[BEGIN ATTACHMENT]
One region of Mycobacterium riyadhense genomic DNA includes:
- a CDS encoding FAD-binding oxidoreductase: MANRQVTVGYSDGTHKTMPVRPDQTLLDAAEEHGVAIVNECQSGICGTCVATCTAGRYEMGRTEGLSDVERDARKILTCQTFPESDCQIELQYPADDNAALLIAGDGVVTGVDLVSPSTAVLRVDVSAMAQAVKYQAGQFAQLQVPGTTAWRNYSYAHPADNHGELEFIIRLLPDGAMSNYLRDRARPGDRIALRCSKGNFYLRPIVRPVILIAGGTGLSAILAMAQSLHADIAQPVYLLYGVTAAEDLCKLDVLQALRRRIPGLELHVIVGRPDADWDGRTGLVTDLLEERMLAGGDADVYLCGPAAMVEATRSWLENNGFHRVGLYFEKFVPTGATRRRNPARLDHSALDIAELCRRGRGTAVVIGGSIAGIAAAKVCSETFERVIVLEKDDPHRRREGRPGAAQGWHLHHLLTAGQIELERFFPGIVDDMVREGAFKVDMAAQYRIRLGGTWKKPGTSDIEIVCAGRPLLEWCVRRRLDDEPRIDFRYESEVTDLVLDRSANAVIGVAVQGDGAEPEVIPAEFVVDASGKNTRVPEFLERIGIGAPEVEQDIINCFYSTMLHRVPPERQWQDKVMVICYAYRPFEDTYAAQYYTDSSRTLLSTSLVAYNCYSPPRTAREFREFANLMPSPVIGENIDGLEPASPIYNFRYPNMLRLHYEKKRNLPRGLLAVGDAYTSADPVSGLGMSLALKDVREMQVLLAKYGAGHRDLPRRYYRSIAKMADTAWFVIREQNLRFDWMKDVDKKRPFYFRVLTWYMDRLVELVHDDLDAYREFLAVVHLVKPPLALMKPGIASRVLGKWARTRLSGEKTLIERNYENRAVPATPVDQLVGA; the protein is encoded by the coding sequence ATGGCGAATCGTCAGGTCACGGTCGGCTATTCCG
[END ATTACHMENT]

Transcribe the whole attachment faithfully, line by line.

One region of Mycobacterium riyadhense genomic DNA includes:
- a CDS encoding FAD-binding oxidoreductase: MANRQVTVGYSDGTHKTMPVRPDQTLLDAAEEHGVAIVNECQSGICGTCVATCTAGRYEMGRTEGLSDVERDARKILTCQTFPESDCQIELQYPADDNAALLIAGDGVVTGVDLVSPSTAVLRVDVSAMAQAVKYQAGQFAQLQVPGTTAWRNYSYAHPADNHGELEFIIRLLPDGAMSNYLRDRARPGDRIALRCSKGNFYLRPIVRPVILIAGGTGLSAILAMAQSLHADIAQPVYLLYGVTAAEDLCKLDVLQALRRRIPGLELHVIVGRPDADWDGRTGLVTDLLEERMLAGGDADVYLCGPAAMVEATRSWLENNGFHRVGLYFEKFVPTGATRRRNPARLDHSALDIAELCRRGRGTAVVIGGSIAGIAAAKVCSETFERVIVLEKDDPHRRREGRPGAAQGWHLHHLLTAGQIELERFFPGIVDDMVREGAFKVDMAAQYRIRLGGTWKKPGTSDIEIVCAGRPLLEWCVRRRLDDEPRIDFRYESEVTDLVLDRSANAVIGVAVQGDGAEPEVIPAEFVVDASGKNTRVPEFLERIGIGAPEVEQDIINCFYSTMLHRVPPERQWQDKVMVICYAYRPFEDTYAAQYYTDSSRTLLSTSLVAYNCYSPPRTAREFREFANLMPSPVIGENIDGLEPASPIYNFRYPNMLRLHYEKKRNLPRGLLAVGDAYTSADPVSGLGMSLALKDVREMQVLLAKYGAGHRDLPRRYYRSIAKMADTAWFVIREQNLRFDWMKDVDKKRPFYFRVLTWYMDRLVELVHDDLDAYREFLAVVHLVKPPLALMKPGIASRVLGKWARTRLSGEKTLIERNYENRAVPATPVDQLVGA; the protein is encoded by the coding sequence ATGGCGAATCGTCAGGTCACGGTCGGCTATTCCG